It's always a shock -- finding out your oppositional little tyke is a perfect darling for the sitter (or grandma). When I found out my usually picky eater ate like a champ at a neighbor's house, I felt embarrassed that I had been complaining about it. It must be me, after all! I worried. Then I realized that our kids have special plans for us -- plans to humiliate, embarrass, and otherwise show us for the idiots we fear we are. And these plans don't stop at toddlerhood, they only get more complex as they get older and wiser. Parents are morons, right? I guess I remember feeling that way about my own parents (sorry, Mom and Dad!)

It helps (a little bit) to know that toddlers act better for others because they love us so much. When they're with the sitter, they "hold it together", waiting for the moment when we return. They put on brave little faces and their best behavior for those temporarily in charge. And then when we return -- look out! All of that stored up stress and worry and upset about our leaving is dumped at the feet of those who caused it. Here's a reader question about the issue from the comments section, posted here in case you missed it:

Hi Dr. Heather,

But he never uses a sippy cup at home!

I could use some advice on getting my baby to drink cow’s milk. He just turned one last week, so I started mixing breastmilk with cow’s milk in equal parts. Our sitter says he drinks it with no problems from a sippy cup, but with us, he doesn’t seem interested in it with either a sippy cup OR bottle. He drinks water from the sippy cup, so I know that he is capable of using it. Same thing with naps…no problem at the sitter, but with us, he puts up a fight. Is it common for babies to behave differently with the sitter vs the parents? Do we just wait him out with the milk until he’s so thirsty that he’ll drink anything? Should I be concerned that he still drinks from a bottle? I’m clueless!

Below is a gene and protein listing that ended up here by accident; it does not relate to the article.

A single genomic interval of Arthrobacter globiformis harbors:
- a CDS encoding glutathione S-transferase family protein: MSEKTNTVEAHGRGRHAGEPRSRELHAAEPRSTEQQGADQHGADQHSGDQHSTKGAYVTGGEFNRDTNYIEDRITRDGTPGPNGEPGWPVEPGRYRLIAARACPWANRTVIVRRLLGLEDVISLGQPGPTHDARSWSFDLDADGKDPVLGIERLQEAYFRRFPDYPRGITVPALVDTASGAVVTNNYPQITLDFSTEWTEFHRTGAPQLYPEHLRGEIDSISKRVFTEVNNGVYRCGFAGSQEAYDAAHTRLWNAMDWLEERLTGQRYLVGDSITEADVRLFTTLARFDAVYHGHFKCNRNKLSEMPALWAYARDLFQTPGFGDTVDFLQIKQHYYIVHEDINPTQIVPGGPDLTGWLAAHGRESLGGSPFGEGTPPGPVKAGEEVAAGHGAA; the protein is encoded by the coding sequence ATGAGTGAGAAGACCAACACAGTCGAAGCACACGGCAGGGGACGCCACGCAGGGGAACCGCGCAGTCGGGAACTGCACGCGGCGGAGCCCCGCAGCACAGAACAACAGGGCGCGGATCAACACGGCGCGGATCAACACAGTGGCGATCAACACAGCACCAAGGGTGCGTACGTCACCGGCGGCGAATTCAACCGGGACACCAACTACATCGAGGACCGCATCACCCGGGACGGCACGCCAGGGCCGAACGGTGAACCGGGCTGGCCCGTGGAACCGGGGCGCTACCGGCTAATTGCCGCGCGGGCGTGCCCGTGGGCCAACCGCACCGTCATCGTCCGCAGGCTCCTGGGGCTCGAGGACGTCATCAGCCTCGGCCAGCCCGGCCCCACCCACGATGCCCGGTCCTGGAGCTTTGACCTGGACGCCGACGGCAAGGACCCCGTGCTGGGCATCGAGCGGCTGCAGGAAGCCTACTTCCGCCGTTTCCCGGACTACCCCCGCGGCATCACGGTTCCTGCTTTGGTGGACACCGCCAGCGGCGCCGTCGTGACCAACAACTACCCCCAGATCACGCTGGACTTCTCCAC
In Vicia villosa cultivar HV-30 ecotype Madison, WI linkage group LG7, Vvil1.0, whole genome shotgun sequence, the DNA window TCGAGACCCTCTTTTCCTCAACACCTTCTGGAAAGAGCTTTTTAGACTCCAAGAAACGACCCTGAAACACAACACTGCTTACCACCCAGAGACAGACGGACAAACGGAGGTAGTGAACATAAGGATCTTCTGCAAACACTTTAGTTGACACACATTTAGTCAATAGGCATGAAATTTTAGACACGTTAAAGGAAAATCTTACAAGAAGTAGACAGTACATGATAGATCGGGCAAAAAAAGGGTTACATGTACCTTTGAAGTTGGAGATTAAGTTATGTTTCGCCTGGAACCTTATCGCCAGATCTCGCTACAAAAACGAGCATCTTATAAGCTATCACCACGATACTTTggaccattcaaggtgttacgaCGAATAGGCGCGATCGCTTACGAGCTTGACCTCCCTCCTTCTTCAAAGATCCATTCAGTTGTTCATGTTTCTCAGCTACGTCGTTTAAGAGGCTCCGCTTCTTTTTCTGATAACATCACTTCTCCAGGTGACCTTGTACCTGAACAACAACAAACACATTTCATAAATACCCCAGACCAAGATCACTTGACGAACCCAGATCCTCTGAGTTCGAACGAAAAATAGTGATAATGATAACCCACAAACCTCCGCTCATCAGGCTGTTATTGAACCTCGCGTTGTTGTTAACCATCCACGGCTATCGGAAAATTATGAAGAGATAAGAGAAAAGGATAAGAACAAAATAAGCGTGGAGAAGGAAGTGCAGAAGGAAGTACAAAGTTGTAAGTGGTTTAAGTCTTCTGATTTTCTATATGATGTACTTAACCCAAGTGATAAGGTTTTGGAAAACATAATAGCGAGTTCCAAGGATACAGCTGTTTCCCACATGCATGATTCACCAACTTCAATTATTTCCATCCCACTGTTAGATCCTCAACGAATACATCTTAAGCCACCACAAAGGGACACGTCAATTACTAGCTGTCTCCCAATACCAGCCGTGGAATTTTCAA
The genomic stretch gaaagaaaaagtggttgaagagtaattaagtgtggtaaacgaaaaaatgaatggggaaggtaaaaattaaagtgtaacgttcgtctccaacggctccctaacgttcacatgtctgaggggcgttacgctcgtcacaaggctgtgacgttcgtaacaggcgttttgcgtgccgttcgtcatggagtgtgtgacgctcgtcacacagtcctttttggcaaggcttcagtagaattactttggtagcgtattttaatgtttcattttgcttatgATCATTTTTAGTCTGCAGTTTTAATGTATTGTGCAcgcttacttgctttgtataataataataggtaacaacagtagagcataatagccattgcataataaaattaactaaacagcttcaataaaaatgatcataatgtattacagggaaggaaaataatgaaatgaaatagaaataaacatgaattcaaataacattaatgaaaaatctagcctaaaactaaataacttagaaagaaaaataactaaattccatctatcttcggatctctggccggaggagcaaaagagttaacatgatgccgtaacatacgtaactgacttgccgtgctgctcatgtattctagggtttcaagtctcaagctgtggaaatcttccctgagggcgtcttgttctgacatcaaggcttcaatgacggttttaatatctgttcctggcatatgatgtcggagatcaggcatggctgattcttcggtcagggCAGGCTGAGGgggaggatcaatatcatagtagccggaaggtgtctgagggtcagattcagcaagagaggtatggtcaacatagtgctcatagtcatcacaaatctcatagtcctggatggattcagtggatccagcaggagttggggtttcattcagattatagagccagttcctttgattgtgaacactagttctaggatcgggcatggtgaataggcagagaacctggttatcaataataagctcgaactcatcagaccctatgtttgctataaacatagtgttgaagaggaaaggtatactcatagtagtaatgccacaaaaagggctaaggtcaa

Dear JD,

YES, it’s extremely common -- predictable even -- that your baby will “perform” better for a sitter. The babies save their best — and their worst — for us. They seem to “hold it together” while missing us at the sitter, and then sort of fall apart for us. Refusing things like milk or cups falls into the same category.

But what to do about the milk dilemma? Milk in particular is reminiscent of the early, close bond with mom, and so there is often a special struggle around it. Try VERY SLOWLY introducing the cow’s milk — say one tenth at a time, and wait until you’re SURE he’s used to it, then another tenth. DON’T MAKE AN ISSUE OF IT — don’t mention it, (and try not to show him both milk containers in the kitchen, maybe prepare them in advance) and just try to be matter-of-fact. Slow, steady, but no pressure.

For the cup thing, offer him a sippy of perhaps watered down juice — just a small amount, ALONG WITH whatever he’s used to, at his highchair. It’s a drag to offer both I know, but he’ll start out “playing” with the sippy and eventually get used to actually drinking out of it. And he won’t fear that you’re trying to take away his usual. You can also make a game of it by giving him juice to drink in the tub, or even in the stroller, car etc. Eventually offer the cup more and the bottle less, and offer a lot of praise when he really starts to get the hang of the cup. Also, point out kids he likes when they're using their cups. "Look at Max and his cool Spider Man sippy cup. Max sure looks thirsty!"


Dr. Heather The BabyShrink

Child Development: Food Allergies, Your Child's Behavior, and YOUR Guilt